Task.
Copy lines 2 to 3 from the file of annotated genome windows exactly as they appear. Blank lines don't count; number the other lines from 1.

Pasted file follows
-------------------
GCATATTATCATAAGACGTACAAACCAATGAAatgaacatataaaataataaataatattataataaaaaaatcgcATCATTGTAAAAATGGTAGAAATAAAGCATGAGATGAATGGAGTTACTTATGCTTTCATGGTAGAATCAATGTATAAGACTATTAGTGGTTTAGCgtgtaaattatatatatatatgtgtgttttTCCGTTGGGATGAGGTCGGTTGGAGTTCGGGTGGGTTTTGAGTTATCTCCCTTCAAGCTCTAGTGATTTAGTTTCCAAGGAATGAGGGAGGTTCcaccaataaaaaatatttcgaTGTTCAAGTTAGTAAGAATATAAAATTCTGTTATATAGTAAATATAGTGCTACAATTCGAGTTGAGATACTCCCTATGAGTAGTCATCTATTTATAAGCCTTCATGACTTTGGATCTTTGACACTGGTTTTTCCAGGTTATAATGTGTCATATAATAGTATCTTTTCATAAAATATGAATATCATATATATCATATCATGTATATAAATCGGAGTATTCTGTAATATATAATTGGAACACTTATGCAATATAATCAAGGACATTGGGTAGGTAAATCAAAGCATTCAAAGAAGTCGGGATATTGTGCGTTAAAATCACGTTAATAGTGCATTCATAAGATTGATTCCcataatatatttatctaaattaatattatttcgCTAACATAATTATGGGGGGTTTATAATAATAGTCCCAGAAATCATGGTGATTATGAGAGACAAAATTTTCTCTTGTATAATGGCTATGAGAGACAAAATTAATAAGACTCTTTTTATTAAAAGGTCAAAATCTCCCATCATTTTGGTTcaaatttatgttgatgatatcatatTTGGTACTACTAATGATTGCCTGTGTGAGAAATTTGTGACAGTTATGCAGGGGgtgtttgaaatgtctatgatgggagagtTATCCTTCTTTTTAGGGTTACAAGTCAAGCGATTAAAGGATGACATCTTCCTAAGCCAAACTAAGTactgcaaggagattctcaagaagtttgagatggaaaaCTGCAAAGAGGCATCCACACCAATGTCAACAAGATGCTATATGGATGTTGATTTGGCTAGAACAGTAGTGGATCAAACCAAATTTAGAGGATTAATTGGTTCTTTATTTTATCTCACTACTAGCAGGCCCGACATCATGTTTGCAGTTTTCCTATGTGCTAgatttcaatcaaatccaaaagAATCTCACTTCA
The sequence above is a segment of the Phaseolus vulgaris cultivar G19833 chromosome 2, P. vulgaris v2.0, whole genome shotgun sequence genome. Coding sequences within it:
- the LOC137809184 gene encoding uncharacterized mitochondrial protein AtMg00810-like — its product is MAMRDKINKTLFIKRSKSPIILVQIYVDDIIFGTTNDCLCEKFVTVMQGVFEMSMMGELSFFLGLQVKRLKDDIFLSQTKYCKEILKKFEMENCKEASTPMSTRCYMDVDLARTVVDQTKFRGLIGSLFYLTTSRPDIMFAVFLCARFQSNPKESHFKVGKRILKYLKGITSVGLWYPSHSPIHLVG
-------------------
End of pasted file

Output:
The sequence above is a segment of the Phaseolus vulgaris cultivar G19833 chromosome 2, P. vulgaris v2.0, whole genome shotgun sequence genome. Coding sequences within it:
- the LOC137809184 gene encoding uncharacterized mitochondrial protein AtMg00810-like — its product is MAMRDKINKTLFIKRSKSPIILVQIYVDDIIFGTTNDCLCEKFVTVMQGVFEMSMMGELSFFLGLQVKRLKDDIFLSQTKYCKEILKKFEMENCKEASTPMSTRCYMDVDLARTVVDQTKFRGLIGSLFYLTTSRPDIMFAVFLCARFQSNPKESHFKVGKRILKYLKGITSVGLWYPSHSPIHLVG